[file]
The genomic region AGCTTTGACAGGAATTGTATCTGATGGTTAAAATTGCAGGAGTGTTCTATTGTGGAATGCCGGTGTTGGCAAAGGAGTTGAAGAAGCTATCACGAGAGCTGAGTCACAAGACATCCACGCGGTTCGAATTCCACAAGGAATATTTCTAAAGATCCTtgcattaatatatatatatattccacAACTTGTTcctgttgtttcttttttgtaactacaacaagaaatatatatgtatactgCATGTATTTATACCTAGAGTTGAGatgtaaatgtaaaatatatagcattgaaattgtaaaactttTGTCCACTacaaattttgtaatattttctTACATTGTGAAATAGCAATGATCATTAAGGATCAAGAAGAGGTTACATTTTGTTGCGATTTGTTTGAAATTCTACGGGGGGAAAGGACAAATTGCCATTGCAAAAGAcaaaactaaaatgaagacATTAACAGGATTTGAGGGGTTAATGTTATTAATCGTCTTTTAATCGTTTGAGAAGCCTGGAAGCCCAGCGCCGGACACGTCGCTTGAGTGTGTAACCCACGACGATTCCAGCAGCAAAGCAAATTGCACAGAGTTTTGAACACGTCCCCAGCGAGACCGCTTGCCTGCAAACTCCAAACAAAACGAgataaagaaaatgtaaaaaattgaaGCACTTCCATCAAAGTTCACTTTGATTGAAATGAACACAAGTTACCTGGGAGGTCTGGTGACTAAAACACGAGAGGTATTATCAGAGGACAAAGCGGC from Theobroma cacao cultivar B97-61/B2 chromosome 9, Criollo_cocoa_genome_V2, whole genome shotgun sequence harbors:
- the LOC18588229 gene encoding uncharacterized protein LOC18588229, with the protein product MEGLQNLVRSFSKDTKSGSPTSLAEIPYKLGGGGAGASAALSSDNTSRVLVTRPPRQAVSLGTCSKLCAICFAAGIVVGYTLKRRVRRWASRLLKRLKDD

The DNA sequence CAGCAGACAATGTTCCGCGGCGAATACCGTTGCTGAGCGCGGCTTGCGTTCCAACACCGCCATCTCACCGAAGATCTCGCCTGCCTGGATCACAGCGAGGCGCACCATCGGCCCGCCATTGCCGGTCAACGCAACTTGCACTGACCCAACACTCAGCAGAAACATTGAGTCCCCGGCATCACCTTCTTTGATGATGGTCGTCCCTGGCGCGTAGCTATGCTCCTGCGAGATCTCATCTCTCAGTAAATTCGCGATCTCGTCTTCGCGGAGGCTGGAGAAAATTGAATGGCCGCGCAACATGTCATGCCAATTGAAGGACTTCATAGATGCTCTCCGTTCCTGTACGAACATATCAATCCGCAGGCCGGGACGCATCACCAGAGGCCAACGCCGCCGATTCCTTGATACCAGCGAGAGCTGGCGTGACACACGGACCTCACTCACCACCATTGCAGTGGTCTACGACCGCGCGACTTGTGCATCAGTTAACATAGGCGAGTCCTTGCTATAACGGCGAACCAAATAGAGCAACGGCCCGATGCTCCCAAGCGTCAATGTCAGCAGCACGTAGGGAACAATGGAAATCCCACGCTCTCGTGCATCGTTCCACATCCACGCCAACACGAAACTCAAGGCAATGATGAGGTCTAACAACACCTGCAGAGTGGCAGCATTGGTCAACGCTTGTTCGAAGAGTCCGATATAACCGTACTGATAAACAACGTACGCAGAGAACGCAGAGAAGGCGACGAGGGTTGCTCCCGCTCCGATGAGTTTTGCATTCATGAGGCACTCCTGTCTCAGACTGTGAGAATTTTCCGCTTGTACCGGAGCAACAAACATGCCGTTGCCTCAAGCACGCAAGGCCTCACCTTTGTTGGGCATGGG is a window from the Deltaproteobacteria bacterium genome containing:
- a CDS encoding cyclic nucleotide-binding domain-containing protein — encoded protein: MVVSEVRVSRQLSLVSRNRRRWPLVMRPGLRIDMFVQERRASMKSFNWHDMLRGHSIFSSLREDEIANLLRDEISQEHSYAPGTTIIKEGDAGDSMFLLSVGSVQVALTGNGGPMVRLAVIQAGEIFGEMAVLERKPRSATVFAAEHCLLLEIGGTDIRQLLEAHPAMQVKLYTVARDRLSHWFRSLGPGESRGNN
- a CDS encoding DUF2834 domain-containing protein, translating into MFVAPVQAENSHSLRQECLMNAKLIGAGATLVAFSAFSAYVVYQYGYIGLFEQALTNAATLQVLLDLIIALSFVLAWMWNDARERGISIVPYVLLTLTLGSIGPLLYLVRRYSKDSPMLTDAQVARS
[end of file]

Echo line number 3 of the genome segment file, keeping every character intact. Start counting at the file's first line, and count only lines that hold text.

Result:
The DNA sequence CAGCAGACAATGTTCCGCGGCGAATACCGTTGCTGAGCGCGGCTTGCGTTCCAACACCGCCATCTCACCGAAGATCTCGCCTGCCTGGATCACAGCGAGGCGCACCATCGGCCCGCCATTGCCGGTCAACGCAACTTGCACTGACCCAACACTCAGCAGAAACATTGAGTCCCCGGCATCACCTTCTTTGATGATGGTCGTCCCTGGCGCGTAGCTATGCTCCTGCGAGATCTCATCTCTCAGTAAATTCGCGATCTCGTCTTCGCGGAGGCTGGAGAAAATTGAATGGCCGCGCAACATGTCATGCCAATTGAAGGACTTCATAGATGCTCTCCGTTCCTGTACGAACATATCAATCCGCAGGCCGGGACGCATCACCAGAGGCCAACGCCGCCGATTCCTTGATACCAGCGAGAGCTGGCGTGACACACGGACCTCACTCACCACCATTGCAGTGGTCTACGACCGCGCGACTTGTGCATCAGTTAACATAGGCGAGTCCTTGCTATAACGGCGAACCAAATAGAGCAACGGCCCGATGCTCCCAAGCGTCAATGTCAGCAGCACGTAGGGAACAATGGAAATCCCACGCTCTCGTGCATCGTTCCACATCCACGCCAACACGAAACTCAAGGCAATGATGAGGTCTAACAACACCTGCAGAGTGGCAGCATTGGTCAACGCTTGTTCGAAGAGTCCGATATAACCGTACTGATAAACAACGTACGCAGAGAACGCAGAGAAGGCGACGAGGGTTGCTCCCGCTCCGATGAGTTTTGCATTCATGAGGCACTCCTGTCTCAGACTGTGAGAATTTTCCGCTTGTACCGGAGCAACAAACATGCCGTTGCCTCAAGCACGCAAGGCCTCACCTTTGTTGGGCATGGG is a window from the Deltaproteobacteria bacterium genome containing: